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Hawan Oven

Discussion in 'History of Sikhism' started by spnadmin, Jul 28, 2010.

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    Hawan-oven By D K Havanoor
    The jawans from different backgrounds, had their own ways of expressions.
    Jawans have their own way of expressing themselves with the pronunciation of certain words and terms used in the army. They are influenced by their mother tongue and in some cases by their understanding of the term or by formulating their own terms to their understanding of certain function or object.

    I worked with Sikh Light Infantry. The regiment was composed of mainly dalit Sikhs of Punjab. During my time, the jawans of my regiment were of elementary education; hence, their understanding of English was elementary too. They spoke in Punjabi and wrote in the Gurumukhi script. After a few years of service they would pick up a little bit of Hindi. At the time of commissioning when I came to know that I was being commissioned in a Sikh battalian, I inquired with a Sikh instructor as to where the battalion was located. He said “Saabji, paltan Jambu mein hai.” (Battalion is located in Jammu).

    On commissioning, we were required to go to the regimental centre for precourse training prior to the young officer’s course including the commando course. At the railway station where the regimental centre was located, a havildar had come along with some young trainees to receive me. On alighting from the train I was welcomed by the havildar and he called out to a trainee, “Oy Ragroot saabjida saman gaddiwich rakho” (Hey recruit, keep sir’s, luggage in the vehicle.” On reaching the regimental centre, like all infantry youngsters, I had to confront a funny way of reception, by subulten and junior captains. I was told that since I had come for pre Yo’s course training, I was to stay in a tent in the training ground. The havildar took me to the tent away from officers’ mess and a jawan was posted near the tent to work as my batman (orderly).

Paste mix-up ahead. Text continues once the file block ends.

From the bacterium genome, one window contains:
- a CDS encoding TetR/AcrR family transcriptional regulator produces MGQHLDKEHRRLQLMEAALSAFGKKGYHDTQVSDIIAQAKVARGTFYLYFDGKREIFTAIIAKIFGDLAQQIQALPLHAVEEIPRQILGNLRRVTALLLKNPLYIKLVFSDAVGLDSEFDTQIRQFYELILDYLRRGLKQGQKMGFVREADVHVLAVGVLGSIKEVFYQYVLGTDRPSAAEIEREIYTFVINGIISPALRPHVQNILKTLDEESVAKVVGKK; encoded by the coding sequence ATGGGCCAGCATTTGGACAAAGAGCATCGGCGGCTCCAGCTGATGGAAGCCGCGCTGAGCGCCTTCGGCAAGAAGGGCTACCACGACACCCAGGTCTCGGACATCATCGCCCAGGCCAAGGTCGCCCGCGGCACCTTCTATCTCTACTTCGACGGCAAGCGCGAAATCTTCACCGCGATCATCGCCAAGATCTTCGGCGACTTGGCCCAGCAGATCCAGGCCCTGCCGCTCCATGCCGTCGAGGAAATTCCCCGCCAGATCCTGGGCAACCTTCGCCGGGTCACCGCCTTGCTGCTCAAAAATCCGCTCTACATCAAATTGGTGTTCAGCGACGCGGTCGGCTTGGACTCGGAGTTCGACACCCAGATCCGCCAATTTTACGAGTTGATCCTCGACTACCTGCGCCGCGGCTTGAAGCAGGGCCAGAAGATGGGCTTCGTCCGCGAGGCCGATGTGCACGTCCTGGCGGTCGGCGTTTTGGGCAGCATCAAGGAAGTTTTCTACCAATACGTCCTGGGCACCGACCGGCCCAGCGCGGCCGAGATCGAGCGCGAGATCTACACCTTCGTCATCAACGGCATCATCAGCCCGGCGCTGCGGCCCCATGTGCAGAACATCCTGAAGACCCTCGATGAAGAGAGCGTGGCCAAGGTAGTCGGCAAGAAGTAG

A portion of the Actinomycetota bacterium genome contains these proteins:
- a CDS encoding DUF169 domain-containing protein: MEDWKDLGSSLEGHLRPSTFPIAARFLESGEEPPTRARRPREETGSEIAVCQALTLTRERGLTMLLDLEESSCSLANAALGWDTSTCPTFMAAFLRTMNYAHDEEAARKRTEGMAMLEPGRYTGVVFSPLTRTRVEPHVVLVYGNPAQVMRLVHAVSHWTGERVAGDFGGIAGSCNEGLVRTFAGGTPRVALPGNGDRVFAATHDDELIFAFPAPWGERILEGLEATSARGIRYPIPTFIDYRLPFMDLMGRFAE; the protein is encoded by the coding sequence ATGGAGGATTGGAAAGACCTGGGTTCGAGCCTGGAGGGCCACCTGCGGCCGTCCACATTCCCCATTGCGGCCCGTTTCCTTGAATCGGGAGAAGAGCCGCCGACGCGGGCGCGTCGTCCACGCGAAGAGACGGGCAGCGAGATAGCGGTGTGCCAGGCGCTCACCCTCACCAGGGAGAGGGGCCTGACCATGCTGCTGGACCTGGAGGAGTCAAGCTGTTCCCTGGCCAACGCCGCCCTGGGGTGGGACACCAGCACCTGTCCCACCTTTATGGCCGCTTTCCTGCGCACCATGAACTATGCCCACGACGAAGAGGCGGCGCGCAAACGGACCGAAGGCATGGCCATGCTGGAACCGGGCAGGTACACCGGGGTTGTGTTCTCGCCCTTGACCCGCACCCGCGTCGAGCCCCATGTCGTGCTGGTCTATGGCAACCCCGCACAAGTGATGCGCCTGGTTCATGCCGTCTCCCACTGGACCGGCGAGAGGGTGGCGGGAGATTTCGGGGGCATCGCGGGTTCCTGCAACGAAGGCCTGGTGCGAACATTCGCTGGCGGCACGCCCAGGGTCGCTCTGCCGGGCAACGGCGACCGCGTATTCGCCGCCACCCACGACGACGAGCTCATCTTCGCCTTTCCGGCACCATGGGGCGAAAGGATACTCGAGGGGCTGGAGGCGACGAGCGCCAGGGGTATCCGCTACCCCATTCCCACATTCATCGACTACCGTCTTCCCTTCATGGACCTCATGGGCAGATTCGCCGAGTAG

The jawan said “saabji, main samaan setment karke, kambot lagawanga tado tak captain saab ne akhya tusi ikk meel daud kare aao.( I will lay out your luggage and dry conservancy-type kamod and till then you have to take one mile run as ordered by the captain). Later after the bath, the batman handed over a plate and an utensil and asked me to go have lunch at the men’s lungar.

    In the afternoon I was called by the captain to the officer's mess. He showed me around the antigue furniture, stuffed tiger and age old trophies since 18th century kept at the mess, where I was to be dined in traditionally on the next day, for which we were to have a dinner night (a formal dinner with many rules of mess etiquette to be followed.)
    The captain happened to be the food member of the mess committee. As such he was ordering the menu for the dinner. He ordered the officers’ mess cook to prepare Russian salad, shrimp mayonnaise, cutlets, baked vegetable meat chops, vegetable rolls garlic bread and for the pudding islands of snow. The cook retorted, “saabji, garlic bread lai hawan chahieda” (sir, for making galic bread hawan is required.) I was wondering what is ‘hawan’ and how hawan or homa is linked with the English menu. I hesitantly asked the captain about it. The captain smiled and told me that hawan is an oven in the cook’s language!

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